* U.S. businesses continued to fill up vacant office space--slowly--in the third quarter, reported Cassidy Turley, Washington, D.C.
"Demand for office space is still subpar but, nevertheless, it has been consistently positive for multiple consecutive quarters," said Kevin Thorpe, Cassidy Turley's chief economist. "At the same time, new supply remains extremely constrained. In fact, demand for office space has now exceeded new supply for over two years. So the office sector is clearly tightening in most cities across the country."
U.S. office markets absorbed 12.8 million square feet of office space in the third quarter, down from 15.6 million square feet in the second, Thorpe said.
CBRE Group Inc., Los Angeles, reported office vacancy dropped 10 basis points to 15.1 percent as of Sept. 30. The sector's slow progress "remains consistent with a growing but fragile economy," said Jon Southard, managing director of CBRE Econometric Advisors, Boston.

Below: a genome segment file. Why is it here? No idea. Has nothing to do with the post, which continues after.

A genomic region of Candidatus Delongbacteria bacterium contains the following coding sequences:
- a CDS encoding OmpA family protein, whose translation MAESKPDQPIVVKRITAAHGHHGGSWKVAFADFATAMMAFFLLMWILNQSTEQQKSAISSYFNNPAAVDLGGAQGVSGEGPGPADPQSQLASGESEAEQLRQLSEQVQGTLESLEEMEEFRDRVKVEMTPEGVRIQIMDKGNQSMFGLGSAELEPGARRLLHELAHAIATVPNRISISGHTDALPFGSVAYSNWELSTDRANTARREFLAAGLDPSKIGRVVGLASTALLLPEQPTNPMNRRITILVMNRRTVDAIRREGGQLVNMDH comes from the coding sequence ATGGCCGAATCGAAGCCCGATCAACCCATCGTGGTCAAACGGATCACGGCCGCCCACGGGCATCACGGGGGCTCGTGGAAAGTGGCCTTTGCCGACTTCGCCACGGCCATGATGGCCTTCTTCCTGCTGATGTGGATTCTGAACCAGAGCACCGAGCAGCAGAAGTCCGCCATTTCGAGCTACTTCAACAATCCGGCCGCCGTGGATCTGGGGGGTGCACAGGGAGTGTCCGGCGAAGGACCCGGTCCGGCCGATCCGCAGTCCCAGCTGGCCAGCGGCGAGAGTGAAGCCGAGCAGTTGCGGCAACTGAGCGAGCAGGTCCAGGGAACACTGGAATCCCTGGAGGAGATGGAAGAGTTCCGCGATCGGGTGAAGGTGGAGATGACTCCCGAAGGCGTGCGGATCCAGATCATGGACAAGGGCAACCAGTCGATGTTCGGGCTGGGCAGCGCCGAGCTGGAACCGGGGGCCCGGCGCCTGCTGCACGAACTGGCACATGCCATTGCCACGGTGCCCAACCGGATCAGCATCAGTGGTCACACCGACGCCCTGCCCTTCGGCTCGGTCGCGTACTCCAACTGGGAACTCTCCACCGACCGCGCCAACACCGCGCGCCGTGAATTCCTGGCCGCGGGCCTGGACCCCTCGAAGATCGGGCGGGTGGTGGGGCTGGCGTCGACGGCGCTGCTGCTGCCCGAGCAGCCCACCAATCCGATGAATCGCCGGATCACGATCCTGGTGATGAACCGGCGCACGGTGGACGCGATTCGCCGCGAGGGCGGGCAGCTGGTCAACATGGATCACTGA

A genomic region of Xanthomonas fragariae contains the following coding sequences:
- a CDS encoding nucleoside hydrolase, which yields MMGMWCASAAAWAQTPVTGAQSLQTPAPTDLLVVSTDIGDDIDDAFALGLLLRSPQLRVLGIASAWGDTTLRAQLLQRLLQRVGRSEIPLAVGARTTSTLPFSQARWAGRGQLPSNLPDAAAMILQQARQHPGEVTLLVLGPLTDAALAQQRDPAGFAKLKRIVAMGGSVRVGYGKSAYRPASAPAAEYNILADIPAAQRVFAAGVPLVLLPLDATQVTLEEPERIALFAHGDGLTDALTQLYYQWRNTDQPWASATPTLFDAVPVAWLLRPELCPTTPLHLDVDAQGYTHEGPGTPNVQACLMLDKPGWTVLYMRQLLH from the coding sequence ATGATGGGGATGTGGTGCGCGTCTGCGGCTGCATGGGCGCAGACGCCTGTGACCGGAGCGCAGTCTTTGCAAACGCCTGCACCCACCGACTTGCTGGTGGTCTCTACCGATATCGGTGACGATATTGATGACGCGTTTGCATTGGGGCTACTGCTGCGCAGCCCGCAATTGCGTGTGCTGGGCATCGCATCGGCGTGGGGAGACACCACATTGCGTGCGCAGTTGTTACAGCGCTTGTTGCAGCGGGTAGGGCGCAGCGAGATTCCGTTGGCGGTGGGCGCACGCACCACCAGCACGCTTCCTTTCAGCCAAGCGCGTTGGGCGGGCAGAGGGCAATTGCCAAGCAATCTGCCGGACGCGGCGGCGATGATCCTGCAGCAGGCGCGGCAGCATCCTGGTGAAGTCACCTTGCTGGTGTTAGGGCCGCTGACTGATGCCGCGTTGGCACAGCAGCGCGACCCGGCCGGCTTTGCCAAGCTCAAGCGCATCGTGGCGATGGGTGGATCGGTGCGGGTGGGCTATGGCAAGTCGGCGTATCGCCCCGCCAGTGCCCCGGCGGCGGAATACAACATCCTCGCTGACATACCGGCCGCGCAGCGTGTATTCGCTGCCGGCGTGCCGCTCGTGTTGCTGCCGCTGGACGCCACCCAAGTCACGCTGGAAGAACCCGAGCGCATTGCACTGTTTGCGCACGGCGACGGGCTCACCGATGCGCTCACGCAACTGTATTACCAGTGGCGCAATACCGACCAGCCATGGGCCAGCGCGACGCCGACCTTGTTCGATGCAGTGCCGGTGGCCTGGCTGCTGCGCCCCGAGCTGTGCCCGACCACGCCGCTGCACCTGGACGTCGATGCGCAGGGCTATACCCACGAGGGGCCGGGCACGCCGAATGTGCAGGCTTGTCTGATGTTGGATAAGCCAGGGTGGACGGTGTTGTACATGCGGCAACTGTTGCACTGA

"While the partial federal government shutdown has added more uncertainty, it is likely to be a short-term disruption at the national level," said Southard. "The office market has performed as well as can be expected in light of the uncertainties. Private hiring has remained healthy over the past year, with businesses adding 190,000 new jobs each month through August. [In addition,] the dearth of new office construction will continue to help the market to recover."
The third quarter closed with 55.3 million square feet of office property under construction, up from 54.5 million square feet the quarter before, Cassidy Turley reported. Average asking rents in the third quarter registered $21.88 per square...